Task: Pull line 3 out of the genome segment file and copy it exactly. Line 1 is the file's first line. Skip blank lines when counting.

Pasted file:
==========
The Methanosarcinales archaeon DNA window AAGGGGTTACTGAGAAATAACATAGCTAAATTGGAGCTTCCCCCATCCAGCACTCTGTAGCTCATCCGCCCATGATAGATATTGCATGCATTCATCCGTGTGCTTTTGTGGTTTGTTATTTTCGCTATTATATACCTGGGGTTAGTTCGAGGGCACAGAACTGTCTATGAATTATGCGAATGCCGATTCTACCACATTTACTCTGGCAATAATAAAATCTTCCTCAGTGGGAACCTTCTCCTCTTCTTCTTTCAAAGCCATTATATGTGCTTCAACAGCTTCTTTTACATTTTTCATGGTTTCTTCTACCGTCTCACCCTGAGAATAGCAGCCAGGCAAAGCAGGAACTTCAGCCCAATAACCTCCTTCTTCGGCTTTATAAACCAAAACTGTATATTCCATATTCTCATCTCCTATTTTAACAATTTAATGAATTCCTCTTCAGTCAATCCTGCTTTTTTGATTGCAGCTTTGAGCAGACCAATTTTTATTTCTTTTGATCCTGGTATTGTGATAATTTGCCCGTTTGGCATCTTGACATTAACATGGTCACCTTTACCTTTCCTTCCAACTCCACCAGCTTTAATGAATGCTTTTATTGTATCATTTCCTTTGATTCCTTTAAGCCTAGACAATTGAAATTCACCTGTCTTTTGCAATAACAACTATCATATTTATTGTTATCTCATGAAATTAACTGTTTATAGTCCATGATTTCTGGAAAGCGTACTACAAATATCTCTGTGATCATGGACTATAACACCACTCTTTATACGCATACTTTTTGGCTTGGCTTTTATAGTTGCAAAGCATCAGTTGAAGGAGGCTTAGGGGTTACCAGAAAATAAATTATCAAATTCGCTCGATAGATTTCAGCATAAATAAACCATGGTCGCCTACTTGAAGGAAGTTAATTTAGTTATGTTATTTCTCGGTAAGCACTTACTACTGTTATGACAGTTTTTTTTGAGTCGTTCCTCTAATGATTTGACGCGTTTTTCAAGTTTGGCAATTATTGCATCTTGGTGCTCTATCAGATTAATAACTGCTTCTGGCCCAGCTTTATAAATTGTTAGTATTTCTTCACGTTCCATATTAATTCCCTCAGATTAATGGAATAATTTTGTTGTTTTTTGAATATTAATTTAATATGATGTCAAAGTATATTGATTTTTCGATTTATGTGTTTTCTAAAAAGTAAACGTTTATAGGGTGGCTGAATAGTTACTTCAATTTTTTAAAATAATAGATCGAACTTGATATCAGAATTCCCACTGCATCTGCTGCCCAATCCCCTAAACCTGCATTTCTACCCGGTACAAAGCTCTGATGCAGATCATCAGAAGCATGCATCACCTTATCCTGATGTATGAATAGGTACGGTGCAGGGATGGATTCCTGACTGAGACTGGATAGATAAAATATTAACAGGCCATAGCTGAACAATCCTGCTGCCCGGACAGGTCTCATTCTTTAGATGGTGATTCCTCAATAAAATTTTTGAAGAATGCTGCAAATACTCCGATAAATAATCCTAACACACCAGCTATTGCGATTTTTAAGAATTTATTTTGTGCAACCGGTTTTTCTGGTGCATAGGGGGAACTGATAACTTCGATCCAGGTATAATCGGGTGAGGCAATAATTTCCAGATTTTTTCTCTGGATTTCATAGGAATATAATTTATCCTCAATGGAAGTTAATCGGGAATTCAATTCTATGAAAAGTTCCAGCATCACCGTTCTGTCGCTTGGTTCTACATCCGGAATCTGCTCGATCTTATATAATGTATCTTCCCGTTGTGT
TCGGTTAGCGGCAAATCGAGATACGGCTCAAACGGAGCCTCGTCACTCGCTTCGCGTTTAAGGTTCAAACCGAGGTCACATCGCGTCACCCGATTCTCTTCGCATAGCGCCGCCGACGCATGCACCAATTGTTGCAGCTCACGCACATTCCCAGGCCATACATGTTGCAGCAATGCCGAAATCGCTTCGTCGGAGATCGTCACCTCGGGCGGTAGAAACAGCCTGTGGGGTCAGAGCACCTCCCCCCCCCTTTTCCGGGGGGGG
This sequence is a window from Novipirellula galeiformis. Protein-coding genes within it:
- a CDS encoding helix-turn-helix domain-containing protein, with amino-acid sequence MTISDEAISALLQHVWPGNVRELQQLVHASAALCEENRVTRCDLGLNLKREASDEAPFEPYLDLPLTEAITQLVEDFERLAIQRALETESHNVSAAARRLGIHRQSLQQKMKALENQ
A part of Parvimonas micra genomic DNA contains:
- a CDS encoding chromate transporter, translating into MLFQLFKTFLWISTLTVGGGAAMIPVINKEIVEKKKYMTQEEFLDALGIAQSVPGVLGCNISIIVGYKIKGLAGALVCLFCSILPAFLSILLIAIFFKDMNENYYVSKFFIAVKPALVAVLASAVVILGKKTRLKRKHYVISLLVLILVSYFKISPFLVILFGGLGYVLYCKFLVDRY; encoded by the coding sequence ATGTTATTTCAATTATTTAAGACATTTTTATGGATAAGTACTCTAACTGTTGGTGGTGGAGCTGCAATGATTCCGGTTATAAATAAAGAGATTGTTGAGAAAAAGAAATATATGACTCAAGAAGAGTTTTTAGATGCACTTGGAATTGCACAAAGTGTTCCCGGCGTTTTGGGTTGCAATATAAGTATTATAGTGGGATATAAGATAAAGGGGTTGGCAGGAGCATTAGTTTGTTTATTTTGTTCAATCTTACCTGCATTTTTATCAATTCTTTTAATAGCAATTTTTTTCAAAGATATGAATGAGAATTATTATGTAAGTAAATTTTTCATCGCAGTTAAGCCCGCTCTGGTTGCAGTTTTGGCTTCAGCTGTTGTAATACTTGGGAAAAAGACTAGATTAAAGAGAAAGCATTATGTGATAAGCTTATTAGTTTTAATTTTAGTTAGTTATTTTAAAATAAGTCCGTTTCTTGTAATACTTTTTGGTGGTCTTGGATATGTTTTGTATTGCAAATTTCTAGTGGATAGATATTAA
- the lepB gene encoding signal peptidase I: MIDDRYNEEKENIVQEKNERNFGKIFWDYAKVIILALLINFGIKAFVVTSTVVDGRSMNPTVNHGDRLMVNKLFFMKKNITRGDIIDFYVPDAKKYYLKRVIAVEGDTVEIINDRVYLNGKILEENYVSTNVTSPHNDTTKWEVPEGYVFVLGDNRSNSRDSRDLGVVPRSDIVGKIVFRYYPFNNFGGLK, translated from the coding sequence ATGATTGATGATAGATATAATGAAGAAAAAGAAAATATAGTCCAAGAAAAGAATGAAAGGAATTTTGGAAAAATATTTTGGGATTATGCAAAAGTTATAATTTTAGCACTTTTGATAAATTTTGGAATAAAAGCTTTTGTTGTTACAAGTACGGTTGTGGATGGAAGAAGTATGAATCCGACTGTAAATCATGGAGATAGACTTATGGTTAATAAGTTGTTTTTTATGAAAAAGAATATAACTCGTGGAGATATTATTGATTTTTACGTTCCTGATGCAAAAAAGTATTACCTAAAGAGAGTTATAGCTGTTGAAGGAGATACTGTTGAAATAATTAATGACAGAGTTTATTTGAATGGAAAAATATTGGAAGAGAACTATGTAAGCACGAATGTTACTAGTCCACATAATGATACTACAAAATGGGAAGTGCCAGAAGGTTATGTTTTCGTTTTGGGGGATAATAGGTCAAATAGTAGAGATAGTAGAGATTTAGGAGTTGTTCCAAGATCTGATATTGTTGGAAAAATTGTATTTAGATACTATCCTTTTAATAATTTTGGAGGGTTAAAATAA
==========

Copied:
This sequence is a window from Novipirellula galeiformis. Protein-coding genes within it: